Harvard Business Review Study: WFO v. WFA

While WFA has grown out of WFH programs, there are some differences in the benefits and challenges presented with a workforce that is located “anywhere”. Harvard Business Review conducted a study in which they studied the effects of a WFA program initiated in 2012. The study followed patent examiners at the USPTO. The focus of the study was to analyze the productivity of these examiners after the switch from WFH options to WFA. The results of this study showed a 4.4% increase in productivity after the switch. Additionally, there was no significant increase in the amount of work revision that needed to take place after the switch. Moreover, there was no indication that the patent quality decreased after the switch. Harvard Business Review estimated that the 4.4% increase in productivity represents up to $1.3 billion in added value to the U.S. Economy. As a fringe benefit of the WFA implementation, the study also observed that there was an uptick among WFA employees relocating to places with lower cost of living. When the WFA employees relocated while retaining their original salary, they effectively gave themselves a raise without any economic impact on their employer.

Companies Capitalizing on WFH and WFA

An interesting feature of this trend is the technology supporting WFA and WFH options. Companies such as Slack and Zoom have streamlined remote communication. Both of these companies have been hugely successful featuring multibillion-dollar IPOs. In addition to streamline communication and remote connection, other companies such as WeWork and Regus have capitalized on creating flexible workspace that can be used to support an alternative  workplace configuration.

Benefits of WFH/WFA Option:

  • Flexibility
  • Continuous Access to Work Materials
  • Increased Efficiency
  • Increased Productivity
  • Health
  • Reduced Absenteeism
  • Greater Retention of Talent
  • Recruitment
  • Workplace Content
  • Greater Autonomy

Challenges of WFH/WFA Option:

  • Organization
  • Collaboration
  • Miscommunication
  • Reduced Oversight
  • Less Sense of Community
  • Continuous Access to Work Materials


  1. How can Entrepreneurs capitalize on the WFA movement?
  2. What challenges does the WFA movement present for Entrepreneurs?
  3. How are law firms reacting to the WFA movement?
  4. Is WFA good for everyone? If not, why not?


Google v. Oracle, Fair Use v. Copyright

In just one month, the U.S. Supreme Court will hear opening arguments on a case that could reshape the future of software development. The dispute started in 2010, when Oracle—which acquired Sun Microsystems, the previous owner of Java—filed a copyright infringement case against Google for using Java APIs (application programming interfaces) in its Android operating system. Oracle claims that “Google had replicated the structure, sequence, and organization of the overall code” for 37 packages in its Java API. Google claims that APIs are not copyrightable and even if they are, they are protected under fair use. With the hearing set in one month, supporters on both sides have started to file legal briefs. Supporters for Oracle include; the Trump Administration, the Songwriters Guild, the Committee for Justice, and the American Conservative Union Foundation. Supporters for Google include Microsoft and IBM.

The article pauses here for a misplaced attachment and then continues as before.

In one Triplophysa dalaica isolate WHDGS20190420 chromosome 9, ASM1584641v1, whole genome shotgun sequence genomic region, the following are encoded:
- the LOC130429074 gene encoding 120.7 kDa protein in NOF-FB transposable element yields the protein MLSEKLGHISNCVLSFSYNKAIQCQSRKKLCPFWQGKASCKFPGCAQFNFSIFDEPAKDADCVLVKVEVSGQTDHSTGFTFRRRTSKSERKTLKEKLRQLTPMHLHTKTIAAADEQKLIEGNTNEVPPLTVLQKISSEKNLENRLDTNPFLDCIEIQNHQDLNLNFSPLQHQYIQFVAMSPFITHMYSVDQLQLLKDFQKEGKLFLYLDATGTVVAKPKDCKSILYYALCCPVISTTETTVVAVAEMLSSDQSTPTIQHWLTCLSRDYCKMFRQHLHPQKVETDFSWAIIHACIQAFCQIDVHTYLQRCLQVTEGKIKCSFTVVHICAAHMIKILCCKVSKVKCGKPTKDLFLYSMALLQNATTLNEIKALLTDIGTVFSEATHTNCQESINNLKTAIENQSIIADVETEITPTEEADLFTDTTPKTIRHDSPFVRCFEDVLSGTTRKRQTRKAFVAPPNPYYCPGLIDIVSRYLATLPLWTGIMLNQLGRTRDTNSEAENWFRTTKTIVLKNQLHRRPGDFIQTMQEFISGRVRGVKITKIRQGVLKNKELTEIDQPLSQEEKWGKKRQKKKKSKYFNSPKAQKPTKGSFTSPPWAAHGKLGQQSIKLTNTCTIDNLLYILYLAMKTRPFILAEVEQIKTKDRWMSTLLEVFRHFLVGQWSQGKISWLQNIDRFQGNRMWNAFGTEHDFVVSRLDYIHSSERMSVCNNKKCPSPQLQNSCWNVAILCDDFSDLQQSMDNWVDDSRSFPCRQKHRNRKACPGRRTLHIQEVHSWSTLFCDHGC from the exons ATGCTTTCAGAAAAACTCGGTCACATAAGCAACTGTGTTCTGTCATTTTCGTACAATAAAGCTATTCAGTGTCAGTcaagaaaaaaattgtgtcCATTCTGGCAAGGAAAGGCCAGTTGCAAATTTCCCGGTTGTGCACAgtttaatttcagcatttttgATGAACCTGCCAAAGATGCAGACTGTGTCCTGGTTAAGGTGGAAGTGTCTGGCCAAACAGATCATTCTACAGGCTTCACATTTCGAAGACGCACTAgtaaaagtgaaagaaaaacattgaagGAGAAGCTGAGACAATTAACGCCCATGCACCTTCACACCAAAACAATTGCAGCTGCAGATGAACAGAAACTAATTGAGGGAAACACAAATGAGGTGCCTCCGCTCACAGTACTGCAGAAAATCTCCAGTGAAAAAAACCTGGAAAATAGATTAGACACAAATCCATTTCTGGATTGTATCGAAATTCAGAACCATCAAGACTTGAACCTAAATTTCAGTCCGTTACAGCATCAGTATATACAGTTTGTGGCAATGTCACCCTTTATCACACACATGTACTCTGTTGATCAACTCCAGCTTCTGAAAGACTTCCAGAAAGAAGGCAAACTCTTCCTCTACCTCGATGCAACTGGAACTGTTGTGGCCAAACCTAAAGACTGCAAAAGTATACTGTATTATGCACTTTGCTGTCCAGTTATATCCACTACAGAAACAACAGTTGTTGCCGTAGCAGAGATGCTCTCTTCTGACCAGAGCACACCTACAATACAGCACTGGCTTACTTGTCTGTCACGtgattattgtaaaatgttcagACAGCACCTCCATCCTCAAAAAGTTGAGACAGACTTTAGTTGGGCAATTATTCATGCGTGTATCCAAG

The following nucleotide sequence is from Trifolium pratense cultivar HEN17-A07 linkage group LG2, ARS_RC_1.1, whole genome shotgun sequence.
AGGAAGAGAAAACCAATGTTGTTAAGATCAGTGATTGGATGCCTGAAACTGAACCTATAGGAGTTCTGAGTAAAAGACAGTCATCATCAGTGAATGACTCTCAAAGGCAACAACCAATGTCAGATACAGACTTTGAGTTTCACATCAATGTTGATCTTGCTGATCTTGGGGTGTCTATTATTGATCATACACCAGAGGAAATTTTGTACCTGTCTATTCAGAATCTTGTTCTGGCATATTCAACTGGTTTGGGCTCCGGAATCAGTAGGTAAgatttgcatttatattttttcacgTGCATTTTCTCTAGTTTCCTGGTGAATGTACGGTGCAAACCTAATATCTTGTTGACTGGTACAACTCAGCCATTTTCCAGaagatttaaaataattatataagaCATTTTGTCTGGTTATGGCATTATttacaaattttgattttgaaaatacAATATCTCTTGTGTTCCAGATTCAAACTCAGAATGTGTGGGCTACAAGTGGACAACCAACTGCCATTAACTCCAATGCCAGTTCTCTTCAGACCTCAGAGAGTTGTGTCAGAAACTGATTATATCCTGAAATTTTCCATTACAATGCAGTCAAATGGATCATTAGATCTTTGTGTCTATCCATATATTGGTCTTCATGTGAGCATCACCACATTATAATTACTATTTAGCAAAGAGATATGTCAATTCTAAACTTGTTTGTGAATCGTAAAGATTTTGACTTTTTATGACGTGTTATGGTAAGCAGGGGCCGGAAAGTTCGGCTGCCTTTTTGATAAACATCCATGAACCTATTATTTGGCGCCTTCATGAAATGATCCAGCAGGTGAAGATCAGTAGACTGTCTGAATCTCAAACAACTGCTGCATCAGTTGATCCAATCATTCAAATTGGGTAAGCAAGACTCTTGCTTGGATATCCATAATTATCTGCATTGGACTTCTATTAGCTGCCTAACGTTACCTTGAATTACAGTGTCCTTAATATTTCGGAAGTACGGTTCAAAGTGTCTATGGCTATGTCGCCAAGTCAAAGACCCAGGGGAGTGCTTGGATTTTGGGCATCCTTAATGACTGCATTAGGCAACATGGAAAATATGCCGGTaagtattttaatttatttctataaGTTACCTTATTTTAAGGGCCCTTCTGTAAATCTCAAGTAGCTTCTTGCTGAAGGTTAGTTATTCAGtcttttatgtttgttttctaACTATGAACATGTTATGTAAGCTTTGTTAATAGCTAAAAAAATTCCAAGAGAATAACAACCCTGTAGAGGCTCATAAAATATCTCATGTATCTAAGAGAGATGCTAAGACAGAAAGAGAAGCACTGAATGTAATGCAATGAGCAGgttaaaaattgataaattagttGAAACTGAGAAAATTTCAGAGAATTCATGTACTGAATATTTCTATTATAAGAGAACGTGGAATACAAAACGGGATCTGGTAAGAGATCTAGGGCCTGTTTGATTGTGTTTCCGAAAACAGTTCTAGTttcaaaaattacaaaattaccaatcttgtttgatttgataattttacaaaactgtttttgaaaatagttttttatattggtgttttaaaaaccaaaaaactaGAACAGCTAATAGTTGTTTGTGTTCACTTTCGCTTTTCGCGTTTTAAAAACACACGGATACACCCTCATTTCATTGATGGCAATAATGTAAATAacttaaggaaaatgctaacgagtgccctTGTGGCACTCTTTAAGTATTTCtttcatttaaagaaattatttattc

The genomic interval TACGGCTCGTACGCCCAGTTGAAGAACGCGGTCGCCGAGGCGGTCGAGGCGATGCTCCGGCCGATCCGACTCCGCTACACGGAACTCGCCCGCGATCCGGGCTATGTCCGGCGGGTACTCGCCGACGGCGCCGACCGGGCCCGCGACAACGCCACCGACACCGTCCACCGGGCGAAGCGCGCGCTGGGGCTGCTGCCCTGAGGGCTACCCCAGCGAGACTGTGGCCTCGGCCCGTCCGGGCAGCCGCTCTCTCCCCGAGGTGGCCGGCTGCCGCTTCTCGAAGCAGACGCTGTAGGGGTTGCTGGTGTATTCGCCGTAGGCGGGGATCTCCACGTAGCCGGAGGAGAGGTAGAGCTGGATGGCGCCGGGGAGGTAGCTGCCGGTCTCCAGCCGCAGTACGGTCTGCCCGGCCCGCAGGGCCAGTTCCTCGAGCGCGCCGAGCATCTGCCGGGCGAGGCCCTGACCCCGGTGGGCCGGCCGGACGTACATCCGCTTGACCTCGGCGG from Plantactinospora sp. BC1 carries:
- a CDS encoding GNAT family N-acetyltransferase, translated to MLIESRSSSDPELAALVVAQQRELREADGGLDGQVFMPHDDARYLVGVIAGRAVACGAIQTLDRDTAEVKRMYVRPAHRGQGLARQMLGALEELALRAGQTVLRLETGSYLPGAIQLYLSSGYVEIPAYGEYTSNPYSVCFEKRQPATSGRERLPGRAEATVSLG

1. Whether copyright protection extends to a software interface.

2. Whether the petitioner’s use of a software interface in the context of creating a new computer program constitutes fair use.

Why it matters: The Supreme Court is considering key questions related to software copyright and fair use — with billions of dollars in damages in the balance. Google claims that the survival of software innovation rests on their long-running copyright battle. Oracle claims a victory will ensure software makers enjoy copyright protections.

If Google Wins: Software development will go on as it does now.

If Oracle Wins: Unclear. Massive disruption? Companies reluctant to take on innovative projects? More patents? More expenses? Essential to protecting innovation?

Procedural Timeline:

What’s next: The Supreme Court will hear oral argument from the companies March 24.

Questions to Consider: 

  1. Which side are you on and why?
  2. What is the policy behind fair use?
  3. What effect will an Oracle win have on innovation? Hinderance or protection?





Escaping the (Legal) Rat Race through Early-Stage Real Estate Investing

The “Rat Race”

The term “rat race” was popularized in the bestseller “Rich Dad Poor Dad” and refers to an exhausting, repetitive lifestyle that leaves no time for relaxation or enjoyment. It involves subjecting one’s self to a time-consuming job, saddling one’s self with heavy debts, and forcing one’s self to continue working day in and day out at that same job. Individuals in the rat race assume that working at the same job will be better and more profitable in the long term.